If you were to be captured in a photo without any limitations on reality, what would be happening in that photo?
GWB: I guess a lot of chaos, a lot of weirdness! I think a lot of surreal circumstances. It would be a really weird photo with a lot of chaos.
We’re always curious to know what creative people are reading. Are you reading any books right now?
GWB: I’m so tied up with image making now that I am always behind my computer! It takes all my time, so I’m not really able to read right now. It’s terrible, isn’t it? I know that’s not the most intelligent or good answer, but it’s an honest answer!
Do you have a particular image that is particularly meaningful to you, or that you feel opened up your creativity or your process to new opportunities or possibilities?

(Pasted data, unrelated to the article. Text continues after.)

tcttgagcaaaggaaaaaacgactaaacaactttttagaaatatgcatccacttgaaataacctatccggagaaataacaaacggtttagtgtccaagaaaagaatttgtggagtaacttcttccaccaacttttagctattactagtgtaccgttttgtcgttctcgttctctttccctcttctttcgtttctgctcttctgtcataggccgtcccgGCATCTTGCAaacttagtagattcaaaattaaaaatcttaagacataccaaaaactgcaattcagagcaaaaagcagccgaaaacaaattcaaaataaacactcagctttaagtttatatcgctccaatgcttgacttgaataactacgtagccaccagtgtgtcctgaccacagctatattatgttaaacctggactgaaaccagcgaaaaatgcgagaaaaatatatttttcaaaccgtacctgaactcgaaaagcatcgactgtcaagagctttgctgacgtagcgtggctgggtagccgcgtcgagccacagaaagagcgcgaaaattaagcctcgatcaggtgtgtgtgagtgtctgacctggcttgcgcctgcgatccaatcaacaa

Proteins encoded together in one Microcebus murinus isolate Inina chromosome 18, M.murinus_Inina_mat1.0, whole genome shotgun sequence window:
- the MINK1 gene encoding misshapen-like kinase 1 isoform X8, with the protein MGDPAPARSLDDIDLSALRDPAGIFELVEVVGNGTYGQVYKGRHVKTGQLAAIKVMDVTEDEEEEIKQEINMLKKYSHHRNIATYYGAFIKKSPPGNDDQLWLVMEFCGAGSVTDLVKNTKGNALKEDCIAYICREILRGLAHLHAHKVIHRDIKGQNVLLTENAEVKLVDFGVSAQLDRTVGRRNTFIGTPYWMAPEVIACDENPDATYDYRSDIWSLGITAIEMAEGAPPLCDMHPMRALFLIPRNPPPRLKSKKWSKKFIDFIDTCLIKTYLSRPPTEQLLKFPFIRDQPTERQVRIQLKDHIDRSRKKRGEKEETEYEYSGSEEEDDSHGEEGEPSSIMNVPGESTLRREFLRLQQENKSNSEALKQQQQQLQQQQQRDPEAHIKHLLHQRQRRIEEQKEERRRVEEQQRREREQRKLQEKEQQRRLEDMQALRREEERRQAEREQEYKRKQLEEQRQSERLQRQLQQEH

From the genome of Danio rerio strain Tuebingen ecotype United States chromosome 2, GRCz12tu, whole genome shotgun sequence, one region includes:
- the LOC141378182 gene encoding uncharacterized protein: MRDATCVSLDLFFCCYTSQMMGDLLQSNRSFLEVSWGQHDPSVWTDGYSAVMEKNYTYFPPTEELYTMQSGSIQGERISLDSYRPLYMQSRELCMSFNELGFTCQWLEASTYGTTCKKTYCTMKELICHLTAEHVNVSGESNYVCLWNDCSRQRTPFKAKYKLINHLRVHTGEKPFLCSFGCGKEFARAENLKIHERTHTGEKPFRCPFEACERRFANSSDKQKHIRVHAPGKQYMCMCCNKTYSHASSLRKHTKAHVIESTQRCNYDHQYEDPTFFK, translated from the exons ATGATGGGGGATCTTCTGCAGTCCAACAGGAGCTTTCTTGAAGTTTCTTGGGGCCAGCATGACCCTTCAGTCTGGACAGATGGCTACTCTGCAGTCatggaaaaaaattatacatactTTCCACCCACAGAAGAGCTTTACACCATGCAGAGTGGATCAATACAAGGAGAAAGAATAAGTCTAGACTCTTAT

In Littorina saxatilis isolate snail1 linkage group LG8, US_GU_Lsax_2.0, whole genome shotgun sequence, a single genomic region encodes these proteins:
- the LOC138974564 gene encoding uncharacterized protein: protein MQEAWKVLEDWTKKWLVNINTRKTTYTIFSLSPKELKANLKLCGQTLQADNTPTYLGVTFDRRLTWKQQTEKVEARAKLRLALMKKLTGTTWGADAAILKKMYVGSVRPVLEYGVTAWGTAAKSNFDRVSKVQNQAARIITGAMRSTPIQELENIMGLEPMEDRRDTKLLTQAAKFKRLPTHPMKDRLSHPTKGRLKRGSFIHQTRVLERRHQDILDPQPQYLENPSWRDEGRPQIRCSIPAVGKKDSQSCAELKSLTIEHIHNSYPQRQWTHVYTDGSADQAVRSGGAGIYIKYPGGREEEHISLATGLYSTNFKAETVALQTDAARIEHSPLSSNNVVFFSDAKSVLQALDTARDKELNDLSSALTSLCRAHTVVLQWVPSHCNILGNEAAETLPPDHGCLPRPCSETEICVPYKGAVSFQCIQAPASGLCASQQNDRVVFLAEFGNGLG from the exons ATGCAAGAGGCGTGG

GWB: Yeah, I guess that was with the albino sisters. That was definitely a shift for me. That was the first shoot that I worked with Nadia on. There was a lot of emotion involved because people with albinism have a rough time, throughout the world and in Italy, where we were shooting. It is still kind of like Africa where they associate albinism with witchcraft. For me, it was definitely about trying to make an image that really showed how beautiful they are. We shot in Rome and the circumstances were terrible because we didn’t have a studio. We had an office space where someone was working, and all the strobes were bad ones and we had to keep everything in place with water bottles. So that was kind of a one-of-a-kind shoot for me. I am still emotionally connected to those images.